Burditt never examined Rivera again or inquired about her condition. Approximately 40 miles into the trip to John Sealy, Rivera delivered her baby. A nurse who accompanied Rivera called Burditt, who informed her to continue to John Sealy despite the birth. The nurse did not follow this instruction and returned Rivera to DeTar, per Rivera’s wishes. Burditt refused to see Rivera and ordered her to be discharged if she was stable. Rivera remained at DeTar for 3 days under the care of another physician and left in good health.

The Court noted its jurisdiction to review the Departmental Appeals Board’s (DAB) decision under 42 U.S.C.A Section 1320a-7a(e) which states that the Court will uphold its fact findings if they are supported by substantial evidence on the record considered as a whole. The Court goes on to make three determinations: (1) whether the DAB’s finding regarding Burditt’s EMTALA violations was supported, (2) whether the DAB’s decision to fine Burditt was supported, and (3) whether EMTALA amounted to a public taking from Burditt in contravention of the U.S. Constitution’s 5th Amendment.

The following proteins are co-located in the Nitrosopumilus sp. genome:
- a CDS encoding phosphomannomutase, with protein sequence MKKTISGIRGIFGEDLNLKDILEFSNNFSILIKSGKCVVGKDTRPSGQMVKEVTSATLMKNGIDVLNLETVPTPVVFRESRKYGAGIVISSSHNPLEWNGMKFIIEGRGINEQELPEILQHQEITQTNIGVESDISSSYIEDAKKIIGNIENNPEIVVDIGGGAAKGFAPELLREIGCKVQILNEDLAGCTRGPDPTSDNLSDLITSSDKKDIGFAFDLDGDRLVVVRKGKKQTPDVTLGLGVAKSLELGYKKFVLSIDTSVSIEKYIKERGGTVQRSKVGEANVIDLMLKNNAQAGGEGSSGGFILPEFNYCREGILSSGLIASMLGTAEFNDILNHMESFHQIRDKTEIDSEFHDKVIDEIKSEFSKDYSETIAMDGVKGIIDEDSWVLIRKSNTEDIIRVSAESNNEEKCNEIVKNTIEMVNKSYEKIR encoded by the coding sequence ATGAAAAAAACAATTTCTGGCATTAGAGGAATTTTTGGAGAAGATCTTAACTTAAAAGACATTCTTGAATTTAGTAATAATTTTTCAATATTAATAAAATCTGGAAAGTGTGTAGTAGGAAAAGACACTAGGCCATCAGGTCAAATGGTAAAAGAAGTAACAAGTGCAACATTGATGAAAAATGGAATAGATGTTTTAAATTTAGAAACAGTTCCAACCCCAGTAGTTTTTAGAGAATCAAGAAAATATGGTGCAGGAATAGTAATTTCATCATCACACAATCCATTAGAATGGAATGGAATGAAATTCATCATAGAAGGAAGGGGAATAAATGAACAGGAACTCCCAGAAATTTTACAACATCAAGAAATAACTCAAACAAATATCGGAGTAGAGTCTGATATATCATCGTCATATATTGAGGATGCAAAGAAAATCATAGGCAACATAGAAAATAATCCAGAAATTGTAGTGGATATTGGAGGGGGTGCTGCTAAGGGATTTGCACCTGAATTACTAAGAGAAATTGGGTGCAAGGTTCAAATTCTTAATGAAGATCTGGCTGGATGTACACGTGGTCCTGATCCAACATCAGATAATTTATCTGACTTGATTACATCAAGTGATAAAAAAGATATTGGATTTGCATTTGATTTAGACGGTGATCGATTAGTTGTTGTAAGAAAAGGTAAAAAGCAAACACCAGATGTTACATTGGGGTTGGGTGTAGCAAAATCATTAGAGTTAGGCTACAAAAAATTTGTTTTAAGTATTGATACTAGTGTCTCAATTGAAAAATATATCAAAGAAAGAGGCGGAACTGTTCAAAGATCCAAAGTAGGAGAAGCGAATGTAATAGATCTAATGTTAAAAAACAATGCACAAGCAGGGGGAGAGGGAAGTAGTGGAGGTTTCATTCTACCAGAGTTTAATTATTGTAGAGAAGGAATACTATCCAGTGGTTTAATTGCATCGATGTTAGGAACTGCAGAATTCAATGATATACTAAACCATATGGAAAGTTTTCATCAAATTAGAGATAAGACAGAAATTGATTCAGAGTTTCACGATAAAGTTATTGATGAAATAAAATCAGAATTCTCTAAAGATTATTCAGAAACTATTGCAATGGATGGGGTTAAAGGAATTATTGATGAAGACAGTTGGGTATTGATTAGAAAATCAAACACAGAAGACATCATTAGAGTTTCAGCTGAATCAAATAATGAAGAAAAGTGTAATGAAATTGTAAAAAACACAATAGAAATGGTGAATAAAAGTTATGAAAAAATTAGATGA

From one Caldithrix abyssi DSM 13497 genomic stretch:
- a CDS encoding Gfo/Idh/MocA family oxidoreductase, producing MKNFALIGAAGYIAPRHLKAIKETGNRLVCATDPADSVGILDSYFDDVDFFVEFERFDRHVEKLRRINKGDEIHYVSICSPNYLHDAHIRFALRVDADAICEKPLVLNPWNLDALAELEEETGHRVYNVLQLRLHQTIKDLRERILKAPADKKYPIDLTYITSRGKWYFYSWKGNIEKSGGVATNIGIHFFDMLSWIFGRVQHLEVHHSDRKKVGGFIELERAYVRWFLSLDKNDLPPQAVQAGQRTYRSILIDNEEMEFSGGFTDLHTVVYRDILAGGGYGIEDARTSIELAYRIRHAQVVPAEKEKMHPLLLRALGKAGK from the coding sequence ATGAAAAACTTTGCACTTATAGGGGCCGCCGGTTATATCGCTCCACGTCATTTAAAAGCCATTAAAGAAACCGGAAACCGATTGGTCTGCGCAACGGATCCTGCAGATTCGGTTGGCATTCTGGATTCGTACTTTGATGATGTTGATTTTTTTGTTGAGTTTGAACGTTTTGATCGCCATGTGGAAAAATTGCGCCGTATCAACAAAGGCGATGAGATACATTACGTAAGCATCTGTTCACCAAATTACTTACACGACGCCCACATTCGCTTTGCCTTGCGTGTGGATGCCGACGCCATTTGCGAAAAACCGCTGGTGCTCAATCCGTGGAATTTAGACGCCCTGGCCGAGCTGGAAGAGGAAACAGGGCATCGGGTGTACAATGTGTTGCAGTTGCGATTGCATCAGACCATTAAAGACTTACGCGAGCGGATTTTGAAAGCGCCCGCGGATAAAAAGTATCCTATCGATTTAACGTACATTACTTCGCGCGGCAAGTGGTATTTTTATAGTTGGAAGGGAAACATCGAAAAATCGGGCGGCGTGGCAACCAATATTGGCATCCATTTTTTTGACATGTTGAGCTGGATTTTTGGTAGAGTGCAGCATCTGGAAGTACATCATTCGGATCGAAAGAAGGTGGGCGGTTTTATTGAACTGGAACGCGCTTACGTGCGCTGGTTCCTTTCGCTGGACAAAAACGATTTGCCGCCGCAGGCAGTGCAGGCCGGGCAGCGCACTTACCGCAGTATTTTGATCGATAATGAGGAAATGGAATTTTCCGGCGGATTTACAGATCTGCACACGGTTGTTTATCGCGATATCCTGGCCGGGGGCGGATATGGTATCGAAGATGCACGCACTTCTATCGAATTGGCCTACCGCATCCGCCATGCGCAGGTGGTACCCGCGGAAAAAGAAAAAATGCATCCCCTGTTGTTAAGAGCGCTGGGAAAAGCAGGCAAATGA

EMTALA VIOLATIONS

The Court began its analysis by evaluating whether the DAB’s finding that Burditt violated EMTALA was supported by substantial evidence. The Court affirmed that it was and held that Burditt’s conduct in failing to weigh medical risks and benefits before ordering transfer of a severely hypertensive woman in active labor violated the Act.